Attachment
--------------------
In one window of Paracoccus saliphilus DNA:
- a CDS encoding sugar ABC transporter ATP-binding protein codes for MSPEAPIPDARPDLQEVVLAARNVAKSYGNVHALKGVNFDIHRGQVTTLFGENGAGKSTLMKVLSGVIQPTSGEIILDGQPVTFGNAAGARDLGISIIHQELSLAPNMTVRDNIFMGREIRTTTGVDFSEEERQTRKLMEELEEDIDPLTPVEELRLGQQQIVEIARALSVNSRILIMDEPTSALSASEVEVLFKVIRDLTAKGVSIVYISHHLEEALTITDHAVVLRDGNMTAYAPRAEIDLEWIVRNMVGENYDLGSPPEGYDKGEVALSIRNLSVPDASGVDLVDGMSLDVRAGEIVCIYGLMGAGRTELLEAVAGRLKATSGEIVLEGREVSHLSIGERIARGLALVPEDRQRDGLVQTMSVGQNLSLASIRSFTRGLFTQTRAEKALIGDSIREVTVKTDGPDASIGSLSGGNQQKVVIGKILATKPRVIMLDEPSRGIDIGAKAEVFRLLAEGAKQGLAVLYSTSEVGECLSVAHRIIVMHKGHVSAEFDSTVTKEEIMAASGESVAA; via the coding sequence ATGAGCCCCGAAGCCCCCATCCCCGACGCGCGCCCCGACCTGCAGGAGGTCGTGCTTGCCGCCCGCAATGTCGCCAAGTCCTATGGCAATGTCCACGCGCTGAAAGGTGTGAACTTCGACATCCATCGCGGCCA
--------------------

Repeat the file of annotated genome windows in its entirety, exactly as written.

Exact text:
In one window of Paracoccus saliphilus DNA:
- a CDS encoding sugar ABC transporter ATP-binding protein codes for MSPEAPIPDARPDLQEVVLAARNVAKSYGNVHALKGVNFDIHRGQVTTLFGENGAGKSTLMKVLSGVIQPTSGEIILDGQPVTFGNAAGARDLGISIIHQELSLAPNMTVRDNIFMGREIRTTTGVDFSEEERQTRKLMEELEEDIDPLTPVEELRLGQQQIVEIARALSVNSRILIMDEPTSALSASEVEVLFKVIRDLTAKGVSIVYISHHLEEALTITDHAVVLRDGNMTAYAPRAEIDLEWIVRNMVGENYDLGSPPEGYDKGEVALSIRNLSVPDASGVDLVDGMSLDVRAGEIVCIYGLMGAGRTELLEAVAGRLKATSGEIVLEGREVSHLSIGERIARGLALVPEDRQRDGLVQTMSVGQNLSLASIRSFTRGLFTQTRAEKALIGDSIREVTVKTDGPDASIGSLSGGNQQKVVIGKILATKPRVIMLDEPSRGIDIGAKAEVFRLLAEGAKQGLAVLYSTSEVGECLSVAHRIIVMHKGHVSAEFDSTVTKEEIMAASGESVAA; via the coding sequence ATGAGCCCCGAAGCCCCCATCCCCGACGCGCGCCCCGACCTGCAGGAGGTCGTGCTTGCCGCCCGCAATGTCGCCAAGTCCTATGGCAATGTCCACGCGCTGAAAGGTGTGAACTTCGACATCCATCGCGGCCA